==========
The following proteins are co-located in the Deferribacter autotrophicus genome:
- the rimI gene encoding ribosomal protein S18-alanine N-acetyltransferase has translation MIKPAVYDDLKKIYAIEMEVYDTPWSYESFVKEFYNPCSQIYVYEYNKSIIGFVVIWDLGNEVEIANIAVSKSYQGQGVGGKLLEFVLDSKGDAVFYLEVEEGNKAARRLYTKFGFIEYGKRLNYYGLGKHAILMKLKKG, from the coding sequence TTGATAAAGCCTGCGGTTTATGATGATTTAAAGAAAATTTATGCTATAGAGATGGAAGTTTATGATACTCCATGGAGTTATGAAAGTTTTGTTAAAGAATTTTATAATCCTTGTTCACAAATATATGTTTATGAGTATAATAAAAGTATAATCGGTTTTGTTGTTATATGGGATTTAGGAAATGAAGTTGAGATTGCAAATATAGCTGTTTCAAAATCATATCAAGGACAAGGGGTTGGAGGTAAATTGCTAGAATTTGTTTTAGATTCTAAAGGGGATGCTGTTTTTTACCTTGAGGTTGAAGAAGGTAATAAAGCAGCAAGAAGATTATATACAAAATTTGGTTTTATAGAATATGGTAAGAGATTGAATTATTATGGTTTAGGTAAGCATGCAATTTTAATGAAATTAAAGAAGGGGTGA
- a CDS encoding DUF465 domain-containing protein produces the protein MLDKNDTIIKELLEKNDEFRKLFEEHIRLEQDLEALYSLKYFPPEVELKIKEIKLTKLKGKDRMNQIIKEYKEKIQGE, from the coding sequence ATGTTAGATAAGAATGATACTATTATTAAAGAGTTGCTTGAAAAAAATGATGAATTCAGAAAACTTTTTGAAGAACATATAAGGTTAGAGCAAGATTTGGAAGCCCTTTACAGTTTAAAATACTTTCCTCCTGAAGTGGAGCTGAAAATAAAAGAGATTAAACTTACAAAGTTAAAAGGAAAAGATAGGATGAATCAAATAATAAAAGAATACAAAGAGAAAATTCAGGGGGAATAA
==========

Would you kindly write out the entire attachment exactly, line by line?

The following proteins are co-located in the Deferribacter autotrophicus genome:
- the rimI gene encoding ribosomal protein S18-alanine N-acetyltransferase has translation MIKPAVYDDLKKIYAIEMEVYDTPWSYESFVKEFYNPCSQIYVYEYNKSIIGFVVIWDLGNEVEIANIAVSKSYQGQGVGGKLLEFVLDSKGDAVFYLEVEEGNKAARRLYTKFGFIEYGKRLNYYGLGKHAILMKLKKG, from the coding sequence TTGATAAAGCCTGCGGTTTATGATGATTTAAAGAAAATTTATGCTATAGAGATGGAAGTTTATGATACTCCATGGAGTTATGAAAGTTTTGTTAAAGAATTTTATAATCCTTGTTCACAAATATATGTTTATGAGTATAATAAAAGTATAATCGGTTTTGTTGTTATATGGGATTTAGGAAATGAAGTTGAGATTGCAAATATAGCTGTTTCAAAATCATATCAAGGACAAGGGGTTGGAGGTAAATTGCTAGAATTTGTTTTAGATTCTAAAGGGGATGCTGTTTTTTACCTTGAGGTTGAAGAAGGTAATAAAGCAGCAAGAAGATTATATACAAAATTTGGTTTTATAGAATATGGTAAGAGATTGAATTATTATGGTTTAGGTAAGCATGCAATTTTAATGAAATTAAAGAAGGGGTGA
- a CDS encoding DUF465 domain-containing protein produces the protein MLDKNDTIIKELLEKNDEFRKLFEEHIRLEQDLEALYSLKYFPPEVELKIKEIKLTKLKGKDRMNQIIKEYKEKIQGE, from the coding sequence ATGTTAGATAAGAATGATACTATTATTAAAGAGTTGCTTGAAAAAAATGATGAATTCAGAAAACTTTTTGAAGAACATATAAGGTTAGAGCAAGATTTGGAAGCCCTTTACAGTTTAAAATACTTTCCTCCTGAAGTGGAGCTGAAAATAAAAGAGATTAAACTTACAAAGTTAAAAGGAAAAGATAGGATGAATCAAATAATAAAAGAATACAAAGAGAAAATTCAGGGGGAATAA